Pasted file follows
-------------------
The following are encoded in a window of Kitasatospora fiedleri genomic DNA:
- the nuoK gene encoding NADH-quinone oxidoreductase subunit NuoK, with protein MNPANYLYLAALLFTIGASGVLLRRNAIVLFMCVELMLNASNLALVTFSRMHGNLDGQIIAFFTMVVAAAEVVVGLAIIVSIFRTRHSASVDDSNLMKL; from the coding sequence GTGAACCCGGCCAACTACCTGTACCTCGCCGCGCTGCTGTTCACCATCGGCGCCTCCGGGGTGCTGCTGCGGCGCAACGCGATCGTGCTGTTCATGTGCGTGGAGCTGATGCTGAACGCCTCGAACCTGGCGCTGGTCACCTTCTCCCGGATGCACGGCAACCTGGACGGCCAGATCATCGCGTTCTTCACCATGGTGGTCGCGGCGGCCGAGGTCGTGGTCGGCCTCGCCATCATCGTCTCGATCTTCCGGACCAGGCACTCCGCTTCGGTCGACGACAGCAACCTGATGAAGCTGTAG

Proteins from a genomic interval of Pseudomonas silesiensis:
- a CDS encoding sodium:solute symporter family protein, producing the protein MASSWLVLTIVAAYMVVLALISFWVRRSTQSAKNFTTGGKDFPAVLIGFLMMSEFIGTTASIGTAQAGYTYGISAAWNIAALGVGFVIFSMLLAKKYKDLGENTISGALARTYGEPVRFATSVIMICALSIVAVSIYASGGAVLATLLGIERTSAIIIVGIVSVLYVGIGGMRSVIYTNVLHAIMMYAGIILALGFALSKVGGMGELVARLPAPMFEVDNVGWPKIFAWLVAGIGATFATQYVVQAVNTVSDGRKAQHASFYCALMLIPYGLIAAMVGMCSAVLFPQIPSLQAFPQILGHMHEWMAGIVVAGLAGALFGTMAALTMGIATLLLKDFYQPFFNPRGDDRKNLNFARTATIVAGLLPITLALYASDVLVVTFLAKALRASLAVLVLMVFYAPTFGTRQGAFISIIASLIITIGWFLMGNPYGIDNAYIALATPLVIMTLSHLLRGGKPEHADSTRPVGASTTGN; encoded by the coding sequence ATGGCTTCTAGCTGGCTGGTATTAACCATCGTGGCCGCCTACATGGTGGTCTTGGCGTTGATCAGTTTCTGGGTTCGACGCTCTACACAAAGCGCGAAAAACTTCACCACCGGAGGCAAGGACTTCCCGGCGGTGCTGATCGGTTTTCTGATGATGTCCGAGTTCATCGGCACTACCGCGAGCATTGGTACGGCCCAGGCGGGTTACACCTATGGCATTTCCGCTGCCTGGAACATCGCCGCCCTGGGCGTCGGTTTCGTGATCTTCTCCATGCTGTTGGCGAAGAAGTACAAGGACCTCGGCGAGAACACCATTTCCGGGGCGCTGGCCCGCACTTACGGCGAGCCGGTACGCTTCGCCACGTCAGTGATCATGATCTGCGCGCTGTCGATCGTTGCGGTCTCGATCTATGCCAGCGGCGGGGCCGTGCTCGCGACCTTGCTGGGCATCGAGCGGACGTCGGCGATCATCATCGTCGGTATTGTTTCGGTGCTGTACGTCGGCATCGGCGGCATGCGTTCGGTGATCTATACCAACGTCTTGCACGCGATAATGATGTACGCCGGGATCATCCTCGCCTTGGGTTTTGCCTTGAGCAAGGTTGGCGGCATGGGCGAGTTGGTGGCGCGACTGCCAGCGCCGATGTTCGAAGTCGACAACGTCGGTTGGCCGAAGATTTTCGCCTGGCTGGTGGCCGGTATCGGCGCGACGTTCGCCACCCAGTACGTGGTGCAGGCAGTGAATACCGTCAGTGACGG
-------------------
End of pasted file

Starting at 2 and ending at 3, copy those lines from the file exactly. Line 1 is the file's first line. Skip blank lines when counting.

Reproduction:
- the nuoK gene encoding NADH-quinone oxidoreductase subunit NuoK, with protein MNPANYLYLAALLFTIGASGVLLRRNAIVLFMCVELMLNASNLALVTFSRMHGNLDGQIIAFFTMVVAAAEVVVGLAIIVSIFRTRHSASVDDSNLMKL; from the coding sequence GTGAACCCGGCCAACTACCTGTACCTCGCCGCGCTGCTGTTCACCATCGGCGCCTCCGGGGTGCTGCTGCGGCGCAACGCGATCGTGCTGTTCATGTGCGTGGAGCTGATGCTGAACGCCTCGAACCTGGCGCTGGTCACCTTCTCCCGGATGCACGGCAACCTGGACGGCCAGATCATCGCGTTCTTCACCATGGTGGTCGCGGCGGCCGAGGTCGTGGTCGGCCTCGCCATCATCGTCTCGATCTTCCGGACCAGGCACTCCGCTTCGGTCGACGACAGCAACCTGATGAAGCTGTAG

Proteins from a genomic interval of Pseudomonas silesiensis: